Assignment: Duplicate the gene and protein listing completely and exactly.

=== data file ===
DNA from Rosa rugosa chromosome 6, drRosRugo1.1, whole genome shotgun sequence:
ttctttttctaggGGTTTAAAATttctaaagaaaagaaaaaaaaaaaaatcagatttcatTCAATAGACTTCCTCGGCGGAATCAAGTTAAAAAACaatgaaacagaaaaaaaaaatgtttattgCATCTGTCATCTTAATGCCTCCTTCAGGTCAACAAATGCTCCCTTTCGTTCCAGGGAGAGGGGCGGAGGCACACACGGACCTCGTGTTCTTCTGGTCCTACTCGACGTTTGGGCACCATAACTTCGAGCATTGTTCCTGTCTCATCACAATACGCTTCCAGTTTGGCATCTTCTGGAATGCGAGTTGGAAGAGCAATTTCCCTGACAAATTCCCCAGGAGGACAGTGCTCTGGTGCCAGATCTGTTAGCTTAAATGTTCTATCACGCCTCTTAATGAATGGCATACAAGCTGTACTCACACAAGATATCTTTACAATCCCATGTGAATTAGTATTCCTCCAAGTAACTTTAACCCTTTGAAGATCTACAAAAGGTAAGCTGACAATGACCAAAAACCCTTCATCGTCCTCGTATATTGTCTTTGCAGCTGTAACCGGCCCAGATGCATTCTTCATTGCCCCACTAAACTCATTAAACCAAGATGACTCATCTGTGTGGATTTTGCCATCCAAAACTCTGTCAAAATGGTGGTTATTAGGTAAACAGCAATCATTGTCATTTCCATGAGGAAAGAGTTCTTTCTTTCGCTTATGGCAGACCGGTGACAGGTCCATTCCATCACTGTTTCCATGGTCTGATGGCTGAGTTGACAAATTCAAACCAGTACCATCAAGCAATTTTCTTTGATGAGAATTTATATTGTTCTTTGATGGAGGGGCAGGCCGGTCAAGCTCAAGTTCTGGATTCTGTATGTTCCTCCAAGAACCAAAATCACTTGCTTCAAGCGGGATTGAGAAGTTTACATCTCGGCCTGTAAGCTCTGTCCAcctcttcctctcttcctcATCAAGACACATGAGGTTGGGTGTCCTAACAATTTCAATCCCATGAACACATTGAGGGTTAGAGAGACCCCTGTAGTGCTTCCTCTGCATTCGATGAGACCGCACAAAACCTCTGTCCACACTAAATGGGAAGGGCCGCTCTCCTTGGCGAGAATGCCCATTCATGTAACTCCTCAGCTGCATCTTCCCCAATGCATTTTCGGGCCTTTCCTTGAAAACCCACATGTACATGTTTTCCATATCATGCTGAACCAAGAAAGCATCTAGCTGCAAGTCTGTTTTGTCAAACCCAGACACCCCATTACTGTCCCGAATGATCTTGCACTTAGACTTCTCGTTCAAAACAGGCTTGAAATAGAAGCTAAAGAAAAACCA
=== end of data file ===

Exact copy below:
DNA from Rosa rugosa chromosome 6, drRosRugo1.1, whole genome shotgun sequence:
ttctttttctaggGGTTTAAAATttctaaagaaaagaaaaaaaaaaaaatcagatttcatTCAATAGACTTCCTCGGCGGAATCAAGTTAAAAAACaatgaaacagaaaaaaaaaatgtttattgCATCTGTCATCTTAATGCCTCCTTCAGGTCAACAAATGCTCCCTTTCGTTCCAGGGAGAGGGGCGGAGGCACACACGGACCTCGTGTTCTTCTGGTCCTACTCGACGTTTGGGCACCATAACTTCGAGCATTGTTCCTGTCTCATCACAATACGCTTCCAGTTTGGCATCTTCTGGAATGCGAGTTGGAAGAGCAATTTCCCTGACAAATTCCCCAGGAGGACAGTGCTCTGGTGCCAGATCTGTTAGCTTAAATGTTCTATCACGCCTCTTAATGAATGGCATACAAGCTGTACTCACACAAGATATCTTTACAATCCCATGTGAATTAGTATTCCTCCAAGTAACTTTAACCCTTTGAAGATCTACAAAAGGTAAGCTGACAATGACCAAAAACCCTTCATCGTCCTCGTATATTGTCTTTGCAGCTGTAACCGGCCCAGATGCATTCTTCATTGCCCCACTAAACTCATTAAACCAAGATGACTCATCTGTGTGGATTTTGCCATCCAAAACTCTGTCAAAATGGTGGTTATTAGGTAAACAGCAATCATTGTCATTTCCATGAGGAAAGAGTTCTTTCTTTCGCTTATGGCAGACCGGTGACAGGTCCATTCCATCACTGTTTCCATGGTCTGATGGCTGAGTTGACAAATTCAAACCAGTACCATCAAGCAATTTTCTTTGATGAGAATTTATATTGTTCTTTGATGGAGGGGCAGGCCGGTCAAGCTCAAGTTCTGGATTCTGTATGTTCCTCCAAGAACCAAAATCACTTGCTTCAAGCGGGATTGAGAAGTTTACATCTCGGCCTGTAAGCTCTGTCCAcctcttcctctcttcctcATCAAGACACATGAGGTTGGGTGTCCTAACAATTTCAATCCCATGAACACATTGAGGGTTAGAGAGACCCCTGTAGTGCTTCCTCTGCATTCGATGAGACCGCACAAAACCTCTGTCCACACTAAATGGGAAGGGCCGCTCTCCTTGGCGAGAATGCCCATTCATGTAACTCCTCAGCTGCATCTTCCCCAATGCATTTTCGGGCCTTTCCTTGAAAACCCACATGTACATGTTTTCCATATCATGCTGAACCAAGAAAGCATCTAGCTGCAAGTCTGTTTTGTCAAACCCAGACACCCCATTACTGTCCCGAATGATCTTGCACTTAGACTTCTCGTTCAAAACAGGCTTGAAATAGAAGCTAAAGAAAAACCA